Does the Dachshund ‘long back’ cause their back problems?
Actually, not really. The source of the problem is the gene that causes the Dachshunds short legs, a type of dwarfism.
In addition to causing short legs, the gene causes the gel in the disks of the spine’s vertebrae to become calcified and hard, so it loses its elasticity. This makes the disk less able to work as a shock absorber and more prone to injury.
This is actually called Intervertebral Disk Disease (IVDD).
The disks are the cushions between each vertebrae of the spine. Each disk is made up of a tough outer shell that surrounds a gel-like inside.
The disks are good at cushioning forces straight up and down the length of the back, but not as good at cushioning twisting or diagonal forces.
Over time, the cumulative effect of twisting or diagonal forces can cause the outer coating of a disk to rip, letting the gel squeeze out into the surrounding space and compress the spinal cord.
When this happens, it can be painful and it can also cause paralysis.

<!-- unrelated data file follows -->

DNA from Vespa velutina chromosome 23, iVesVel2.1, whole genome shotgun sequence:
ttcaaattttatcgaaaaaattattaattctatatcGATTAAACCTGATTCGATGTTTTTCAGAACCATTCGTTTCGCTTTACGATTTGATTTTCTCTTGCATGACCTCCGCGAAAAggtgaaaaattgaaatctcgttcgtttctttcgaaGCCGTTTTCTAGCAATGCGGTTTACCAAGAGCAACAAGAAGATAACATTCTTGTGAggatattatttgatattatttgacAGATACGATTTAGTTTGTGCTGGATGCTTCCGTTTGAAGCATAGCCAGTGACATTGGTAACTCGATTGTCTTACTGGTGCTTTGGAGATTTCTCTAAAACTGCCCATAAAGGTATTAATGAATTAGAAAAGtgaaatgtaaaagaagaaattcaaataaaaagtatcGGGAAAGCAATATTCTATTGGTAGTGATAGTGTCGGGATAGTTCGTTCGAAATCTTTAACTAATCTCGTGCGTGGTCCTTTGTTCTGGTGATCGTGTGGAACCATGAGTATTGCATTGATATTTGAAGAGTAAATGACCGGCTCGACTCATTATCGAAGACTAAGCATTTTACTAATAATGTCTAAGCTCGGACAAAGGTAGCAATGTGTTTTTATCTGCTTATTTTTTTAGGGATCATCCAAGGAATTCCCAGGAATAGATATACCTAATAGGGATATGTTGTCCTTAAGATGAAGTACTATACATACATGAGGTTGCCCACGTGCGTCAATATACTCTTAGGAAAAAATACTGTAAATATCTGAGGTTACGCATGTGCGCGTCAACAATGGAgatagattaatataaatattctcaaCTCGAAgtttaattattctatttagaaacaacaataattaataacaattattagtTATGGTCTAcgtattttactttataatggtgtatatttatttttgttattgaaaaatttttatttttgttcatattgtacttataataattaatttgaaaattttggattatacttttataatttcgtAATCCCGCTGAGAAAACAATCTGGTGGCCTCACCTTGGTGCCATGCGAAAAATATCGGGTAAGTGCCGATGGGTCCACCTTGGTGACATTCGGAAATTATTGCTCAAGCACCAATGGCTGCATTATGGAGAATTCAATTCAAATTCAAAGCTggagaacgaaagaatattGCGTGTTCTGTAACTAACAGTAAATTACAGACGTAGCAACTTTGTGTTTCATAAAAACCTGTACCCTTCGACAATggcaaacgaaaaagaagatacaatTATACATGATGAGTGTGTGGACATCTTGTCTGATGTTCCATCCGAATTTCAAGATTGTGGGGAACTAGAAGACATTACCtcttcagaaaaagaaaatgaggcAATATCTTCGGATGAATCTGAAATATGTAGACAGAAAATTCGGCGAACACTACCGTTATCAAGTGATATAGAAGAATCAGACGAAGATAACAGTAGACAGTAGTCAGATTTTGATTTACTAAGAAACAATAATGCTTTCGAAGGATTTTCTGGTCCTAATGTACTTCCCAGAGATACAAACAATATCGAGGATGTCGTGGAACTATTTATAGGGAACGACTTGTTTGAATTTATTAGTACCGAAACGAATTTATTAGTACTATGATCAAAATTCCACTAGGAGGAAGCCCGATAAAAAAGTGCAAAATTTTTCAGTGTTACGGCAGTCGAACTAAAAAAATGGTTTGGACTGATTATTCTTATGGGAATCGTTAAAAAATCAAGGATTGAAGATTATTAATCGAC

This information and more, can be found here:
Barron’s ‘DACHSHUNDS’ book
Dachshunds – The Owner’s Guide From Puppy To Old Age
What are the chances? Unfortunately about 25% of all Dachshunds will develop IVDD during their lifetime. It usually occurs between three and seven years of age.
Are there preventions? A few things, yes. Don’t let your Dachshund get fat. The extra weight places an unnatural strain on the vertebra and disks. Restrict jumping. Some people even discourage jumping off furniture or going down stairs.
What should I do if you I think my Dachshund has IVDD? Don’t wait. If your Dachshund wakes up paralyzed in the rear, you need to be on the phone with your veterinarian immediately and make plans to take your dog to a specialist that day. A completely paralyzed dog must have surgery within 48 hours or it will probably remain paralyzed.
On a lighter note:
DACHSHUND GIFTS on Amazon